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Physical and Digital Collections

Decolonising Arctic Resources : Resources beyond Cambridge / Источники за Кэмбриджом

Introduction / Введение

There is a huge variety of outputs from the Arctic today, much of which is published and released exclusively online. Digital-only formats do not always conform to the requirements of library catalogues, databases and repositories, and hence they do not circulate in the same way as standard western scholarship. This LibGuide aims to address the bias in digital infrastructure by signposting some examples of YouTube videos, podcasts, websites, memes, video games, online essays, blogs and social media posts.  

В наше время многие материалы из Арктики публикуются только онлайн. К сожалению, не все цифровые форматы соответствуют техническим требованиям библиотечных каталогов или баз данных, и поэтому не получают такой известности, как обычные научные материалы. Мы попытались решить проблему этого неравенства, указывая примеры роликов на YouTube, сайтов, блогов, постов в социальных сетях, и т.д.

Essays / Очерки

Cryogenics by Jen Rose Smith
The Inuit Sea by Rosemarie Kuptana

Social media / Социальные сети

  • You can follow the Qikiqtani Inuit Association Word of the Day project, which aims to promote Inuktitut language and Inuit artwork, on Twitter, Instagram and Facebook.
  • This Russian news item describes the Khanty video blogger Vladimir Aivas (Владимир Айвас). His YouTube channel, Dnevnik Khanta/Дневник Ханта (Diary of a Khanty) is here.
  • There are various Facebook groups that are relevant. One of them is Visual Anthropology of the North / Визуальная антропология севера.
  • Twitter is also a good way to hear northern Indigenous voices.

Visual arts / Визуальное искусство

  • The Inuit Art Database can be browsed in different ways to discover Inuit artists.
  • Marianna Lukina is one of Sakha (Yakutia)’s painters. This article, by the Director of Sakha (Yakutia)’s art museum Asya Gabysheva, shows some of her pictures. The link also introduces the National Art Museum (Национальный Художественный Музей) of Sakha (Yakutia).
  • Pat Kane is a photographer based in Yellowknife, Northwest Territories, who takes a documentary approach to stories about people and life in Northern Canada.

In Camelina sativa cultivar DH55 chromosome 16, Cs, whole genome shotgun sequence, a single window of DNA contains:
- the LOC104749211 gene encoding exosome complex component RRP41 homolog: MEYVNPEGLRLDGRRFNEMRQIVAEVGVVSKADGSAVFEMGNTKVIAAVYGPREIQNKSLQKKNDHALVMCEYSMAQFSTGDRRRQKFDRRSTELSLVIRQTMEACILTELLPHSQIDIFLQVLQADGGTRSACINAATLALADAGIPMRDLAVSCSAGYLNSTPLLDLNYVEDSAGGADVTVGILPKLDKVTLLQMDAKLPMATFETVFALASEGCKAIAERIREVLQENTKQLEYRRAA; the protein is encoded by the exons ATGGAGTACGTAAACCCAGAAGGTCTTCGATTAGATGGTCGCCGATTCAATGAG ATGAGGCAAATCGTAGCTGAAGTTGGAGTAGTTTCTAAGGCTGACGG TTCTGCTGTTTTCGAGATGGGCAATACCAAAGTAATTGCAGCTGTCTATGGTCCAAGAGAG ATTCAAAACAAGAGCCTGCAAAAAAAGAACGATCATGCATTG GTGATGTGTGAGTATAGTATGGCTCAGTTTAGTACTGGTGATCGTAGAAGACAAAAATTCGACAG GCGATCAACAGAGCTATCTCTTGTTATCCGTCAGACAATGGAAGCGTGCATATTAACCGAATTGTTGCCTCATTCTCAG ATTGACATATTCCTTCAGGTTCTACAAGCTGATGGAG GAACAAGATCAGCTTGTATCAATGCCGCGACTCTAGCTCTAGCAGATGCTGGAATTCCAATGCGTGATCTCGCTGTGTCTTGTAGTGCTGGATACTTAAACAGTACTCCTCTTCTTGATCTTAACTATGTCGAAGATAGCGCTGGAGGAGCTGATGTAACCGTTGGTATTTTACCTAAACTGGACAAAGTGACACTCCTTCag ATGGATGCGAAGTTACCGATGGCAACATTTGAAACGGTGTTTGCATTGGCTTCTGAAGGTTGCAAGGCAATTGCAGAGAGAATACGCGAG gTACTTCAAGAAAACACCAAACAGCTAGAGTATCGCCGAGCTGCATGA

• Paul Aningat's Flickr page showcases photographs of life in Nunavut. 

Polar bear carved from ice. The background is black and the ice sculpture is illuminated.

Image credit: Eleanor Peers

Film / Кино

  • IsumaTV is a collaborative multimedia platform for indigenous filmmakers and media organisations, specializing in Inuit film with thousands of videos in many languages.
  • Inuktitube collects Inuktitut videos in one place.                 
  • Cinema is a very popular medium of expression in Siberia. Sakha (Yakutia) in fact has its own Sakha-language film industry. An early example of a Sakha film that has been translated into English is Orto Doidu/Орто дойду, directed by Aleksei Romanov.
  • This is a documentary with English subtitles about the Khanty activist Marina Kabanova, and the camps she has created for Khanty children.
  • Anastasia Lapsui is a Nenets filmmaker. Here is one of her films.

Organisational resources / Полезные учреждения

Inuit Tapiriit Kanatami represents communities across Inuit Nunangat and produces research policy documents like the National Inuit Strategy on Research

The ICC represents Inuit peoples across Canada, Greenland, Alaska and Russia and regularly publishes new reports and reflections on policy and issues affecting Arctic Indigenous communities.

The Arctic Council is an intergovernmental forum for cooperation across the Arctic. They publish reports and policy documents and one of their key focuses is Arctic peoples and communities.